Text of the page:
The battlefield utility of ballistic missiles, however, is limited at best, as both the Gulf War and the war between Iran and Iraq amply demonstrated. Saddam Hussein rained Scud missiles on Israel and on coalition forces during the Gulf War, but inflicted very few casualties, except for one missile that struck a tent filled with U.S. military personnel — and that one, aimed at a different target, had been shot down. During the Iran-Iraq War, each side lobbed ballistic missiles at the other’s cities, inflicting civilian casualties and sowing terror, but having little effect on combatants. And even were such missiles a force to be reckoned with locally, Iran is very far away from having any ability to strike the United States or her allies in Western Europe with missiles.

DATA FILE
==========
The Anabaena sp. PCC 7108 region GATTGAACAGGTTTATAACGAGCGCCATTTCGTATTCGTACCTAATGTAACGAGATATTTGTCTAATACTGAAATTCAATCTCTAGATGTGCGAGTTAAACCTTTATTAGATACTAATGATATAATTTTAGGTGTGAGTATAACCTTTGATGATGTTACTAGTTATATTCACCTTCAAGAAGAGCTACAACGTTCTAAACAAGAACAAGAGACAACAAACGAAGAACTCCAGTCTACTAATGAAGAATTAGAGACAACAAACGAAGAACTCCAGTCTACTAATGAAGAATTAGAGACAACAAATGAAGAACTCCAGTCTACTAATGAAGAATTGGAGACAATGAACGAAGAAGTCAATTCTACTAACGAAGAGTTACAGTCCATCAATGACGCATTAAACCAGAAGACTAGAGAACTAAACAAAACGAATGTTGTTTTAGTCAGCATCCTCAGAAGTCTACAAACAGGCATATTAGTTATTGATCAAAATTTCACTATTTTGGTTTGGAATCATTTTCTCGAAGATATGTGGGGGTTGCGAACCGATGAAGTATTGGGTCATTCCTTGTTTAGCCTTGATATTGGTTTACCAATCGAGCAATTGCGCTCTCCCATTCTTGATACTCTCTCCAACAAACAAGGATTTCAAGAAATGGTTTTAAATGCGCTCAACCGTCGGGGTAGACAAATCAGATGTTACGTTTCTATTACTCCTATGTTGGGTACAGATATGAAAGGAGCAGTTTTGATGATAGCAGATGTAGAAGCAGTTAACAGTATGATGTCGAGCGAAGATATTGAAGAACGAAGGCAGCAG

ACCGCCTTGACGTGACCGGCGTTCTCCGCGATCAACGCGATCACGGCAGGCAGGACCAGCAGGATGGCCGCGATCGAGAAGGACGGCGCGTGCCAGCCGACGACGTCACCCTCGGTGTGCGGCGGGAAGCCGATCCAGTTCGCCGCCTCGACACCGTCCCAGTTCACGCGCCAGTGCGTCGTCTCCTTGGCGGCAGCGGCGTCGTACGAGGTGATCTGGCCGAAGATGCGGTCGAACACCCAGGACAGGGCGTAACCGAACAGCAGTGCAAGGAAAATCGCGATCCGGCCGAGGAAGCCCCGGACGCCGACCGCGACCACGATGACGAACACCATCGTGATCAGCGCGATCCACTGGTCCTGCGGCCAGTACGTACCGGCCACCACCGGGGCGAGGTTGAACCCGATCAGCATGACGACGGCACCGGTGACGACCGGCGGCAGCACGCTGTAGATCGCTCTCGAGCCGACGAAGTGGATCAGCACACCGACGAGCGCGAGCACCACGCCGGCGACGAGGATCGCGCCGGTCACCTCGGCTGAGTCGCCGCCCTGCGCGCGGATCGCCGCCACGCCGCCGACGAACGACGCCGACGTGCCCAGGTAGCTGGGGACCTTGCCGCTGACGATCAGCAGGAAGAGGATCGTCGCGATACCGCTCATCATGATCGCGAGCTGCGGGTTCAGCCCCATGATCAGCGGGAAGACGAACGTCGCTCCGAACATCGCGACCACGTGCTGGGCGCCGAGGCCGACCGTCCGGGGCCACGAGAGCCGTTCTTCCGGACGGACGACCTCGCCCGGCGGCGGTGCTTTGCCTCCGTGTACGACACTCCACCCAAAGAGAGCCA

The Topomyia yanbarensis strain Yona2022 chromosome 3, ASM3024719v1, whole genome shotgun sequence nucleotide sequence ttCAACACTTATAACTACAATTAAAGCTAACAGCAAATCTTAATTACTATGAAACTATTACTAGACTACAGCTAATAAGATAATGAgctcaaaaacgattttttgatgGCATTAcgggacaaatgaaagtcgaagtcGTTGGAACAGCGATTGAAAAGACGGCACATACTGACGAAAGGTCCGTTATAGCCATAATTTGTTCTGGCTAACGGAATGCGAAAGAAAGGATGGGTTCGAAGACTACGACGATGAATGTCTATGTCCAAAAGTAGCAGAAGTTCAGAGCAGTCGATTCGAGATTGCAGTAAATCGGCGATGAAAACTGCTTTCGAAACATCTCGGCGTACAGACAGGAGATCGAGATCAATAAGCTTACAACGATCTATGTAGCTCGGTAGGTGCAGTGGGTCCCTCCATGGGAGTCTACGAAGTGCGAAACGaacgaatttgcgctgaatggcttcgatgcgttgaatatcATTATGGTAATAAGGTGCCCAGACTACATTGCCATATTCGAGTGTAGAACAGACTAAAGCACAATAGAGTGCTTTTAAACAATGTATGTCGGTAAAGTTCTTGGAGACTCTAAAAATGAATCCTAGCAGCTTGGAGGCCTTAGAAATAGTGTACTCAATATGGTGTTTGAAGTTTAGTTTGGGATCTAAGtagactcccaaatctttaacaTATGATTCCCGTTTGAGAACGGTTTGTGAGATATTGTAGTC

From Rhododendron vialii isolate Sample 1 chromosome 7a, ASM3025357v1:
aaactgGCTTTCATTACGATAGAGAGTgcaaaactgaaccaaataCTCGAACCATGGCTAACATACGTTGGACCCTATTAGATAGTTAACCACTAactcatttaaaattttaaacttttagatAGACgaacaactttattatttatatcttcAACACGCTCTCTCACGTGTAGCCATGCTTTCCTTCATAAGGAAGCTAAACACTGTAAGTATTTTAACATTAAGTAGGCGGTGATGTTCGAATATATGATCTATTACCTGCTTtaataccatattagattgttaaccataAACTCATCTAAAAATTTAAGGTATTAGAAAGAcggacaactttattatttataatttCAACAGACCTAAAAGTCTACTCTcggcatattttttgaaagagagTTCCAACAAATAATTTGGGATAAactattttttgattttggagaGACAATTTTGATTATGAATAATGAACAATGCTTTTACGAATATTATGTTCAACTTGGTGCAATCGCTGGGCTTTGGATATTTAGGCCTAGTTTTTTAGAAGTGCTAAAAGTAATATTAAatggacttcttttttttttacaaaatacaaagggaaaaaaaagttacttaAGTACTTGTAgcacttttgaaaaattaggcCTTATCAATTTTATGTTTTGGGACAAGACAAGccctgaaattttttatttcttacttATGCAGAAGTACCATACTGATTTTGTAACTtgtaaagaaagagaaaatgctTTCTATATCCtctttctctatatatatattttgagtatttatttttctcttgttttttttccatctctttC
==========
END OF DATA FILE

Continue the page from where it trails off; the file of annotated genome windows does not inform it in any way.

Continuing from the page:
In fact, Iran’s military development would probably attract no more notice than Saudi Arabia’s were it not for her alleged pursuit of nuclear weapons. Since the completion of Iran’s nuclear enrichment facility at Natanz, the Islamic Republic has begun enriching uranium, although not to anywhere near the 90-percent levels required for weapons-grade uranium. But with centrifuge cascades whirring nonstop day and night, it is at least theoretically possible for Iran to eventually stockpile enough enriched uranium to allow them to begin building nuclear weapons. Iran, the most dire warnings predict, could conceivably be only months away from having “the Bomb.” There is no way to ensure, the International Atomic Energy Agency (IAEA) reported last November, that Iran will not in fact go nuclear, since the Iranians are believed to be working on nuclear trigger technology (another tricky part of building nuclear weapons that actually work) and on modifying their missiles to accommodate nuclear warheads. One think tank, the Institute for Science and International Security, now estimates that Iran could build a nuclear weapon within six months of deciding to do so.